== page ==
Israel was supposed to surrender land and defensible borders to its neighbors to buy peace. As those neighbors have descended or risk descending into war and chaos, the folly of trading strategic territory to placate unstable dictatorships has become even more clear. And as those dictatorships are replaced by terrorist organizations with their own armies and Iranian backing, defensible borders are as necessary as ever for Israel:
Dennis Prager sums up the “Middle East problem” in 5 minutes:
Let’s sum up those 6 minutes in one sentence:
Israel wants peace with the other side; the other side does not want Israel to exist and is willing to fight to achieve what they want.
Some might disagree on how to define “the other side”, but it is clear that there IS another side that does not want peace, that they have enough influence that there can be no peace, and that they are not going to magically disappear.
The nice thing about summing up the problem so succinctly is that it makes it clear why the many attempts at peace that have failed, failed: Peace fails to materialize when one side doesn’t want it. They might say they want peace, if only they can have land or a state, but if they don’t really mean it then there will be no peace.
When people, or at least Israelis, fully understand that the other side doesn’t want peace, regardless of what they might say, we can stop wasting time and lives on failed peace processes that bring less peace instead of more.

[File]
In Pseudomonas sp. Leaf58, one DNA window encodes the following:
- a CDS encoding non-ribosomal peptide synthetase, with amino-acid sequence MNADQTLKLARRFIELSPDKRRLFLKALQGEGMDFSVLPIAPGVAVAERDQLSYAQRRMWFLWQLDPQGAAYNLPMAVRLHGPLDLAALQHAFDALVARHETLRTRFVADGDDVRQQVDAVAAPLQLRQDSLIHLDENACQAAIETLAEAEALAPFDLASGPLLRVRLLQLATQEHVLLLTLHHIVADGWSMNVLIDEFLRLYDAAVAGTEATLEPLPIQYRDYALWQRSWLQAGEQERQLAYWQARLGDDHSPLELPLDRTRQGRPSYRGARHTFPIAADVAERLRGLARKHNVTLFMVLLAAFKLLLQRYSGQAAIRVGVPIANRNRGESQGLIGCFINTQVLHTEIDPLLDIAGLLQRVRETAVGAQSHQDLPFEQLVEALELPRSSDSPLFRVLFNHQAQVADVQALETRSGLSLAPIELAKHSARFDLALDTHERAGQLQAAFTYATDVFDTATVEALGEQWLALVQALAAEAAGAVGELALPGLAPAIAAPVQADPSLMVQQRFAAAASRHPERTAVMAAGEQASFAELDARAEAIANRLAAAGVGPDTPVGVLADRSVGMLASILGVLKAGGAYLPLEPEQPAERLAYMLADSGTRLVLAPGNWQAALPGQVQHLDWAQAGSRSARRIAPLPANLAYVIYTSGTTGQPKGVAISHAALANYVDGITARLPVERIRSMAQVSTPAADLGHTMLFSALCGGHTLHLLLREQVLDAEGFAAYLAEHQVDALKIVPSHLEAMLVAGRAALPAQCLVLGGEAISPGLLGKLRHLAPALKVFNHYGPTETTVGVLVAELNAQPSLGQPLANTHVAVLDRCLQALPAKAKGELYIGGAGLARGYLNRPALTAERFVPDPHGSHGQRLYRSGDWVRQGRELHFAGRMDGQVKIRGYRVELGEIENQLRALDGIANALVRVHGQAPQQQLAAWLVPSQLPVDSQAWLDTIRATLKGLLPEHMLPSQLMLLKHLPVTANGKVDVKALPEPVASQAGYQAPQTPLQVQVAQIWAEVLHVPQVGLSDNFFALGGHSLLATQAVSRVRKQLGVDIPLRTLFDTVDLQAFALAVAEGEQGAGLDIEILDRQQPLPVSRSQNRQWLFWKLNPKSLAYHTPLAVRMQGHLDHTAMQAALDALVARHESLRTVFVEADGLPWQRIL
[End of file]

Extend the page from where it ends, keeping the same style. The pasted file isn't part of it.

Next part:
Close to 50 generals and admirals have signed a letter that termed
Israel a key element in U.S. global strategy.
…The retired officers, who have toured Israel, said the Jewish state was highly important to U.S. policy in the Middle East and Mediterranean region.
“We brought with us our decades of military experience and, following unrestricted access to Israel’s civilian and military leaders, came away with the unswerving belief that the security of the State of Israel is a matter of great importance to the United States and its policy in the Middle East and Eastern Mediterranean,” the letter, released on April 2, read. “A strong, secure Israel is an asset upon which American military planners and political leaders can rely.”
“…We also recognize that the important countries of the region won’t like us any better if we shed Israel as an ally.”
“They will wonder how quickly we will shed them when they are inconvenient.”
….The retired senior officers said they could not rule out the prospect that “political differences may be allowed to outweigh our larger mutual interests.”
“As American defense professionals, we view events in the Middle East through the prism of American security interests,” the letter said. “In the Middle East, a volatile region so vital to U.S. interests, it would be foolish to disengage — or denigrate — an ally such as Israel.”
The admirals and generals said Israel and the United States have engaged in defense and military cooperation at all levels. The letter cited training, law enforcement, counter-insurgency as well as research and development.
The United States would require Israeli cooperation for a range of threats, the officers said. They said this would include nonconventional and ballistic missile proliferation as well as CI [counterintelligence] operations.
Unfortunately, the great strategic importance of Israel to the US and the unreliability of the Arabs is something that has to be learned over and over by new American administrations, usually the hard way.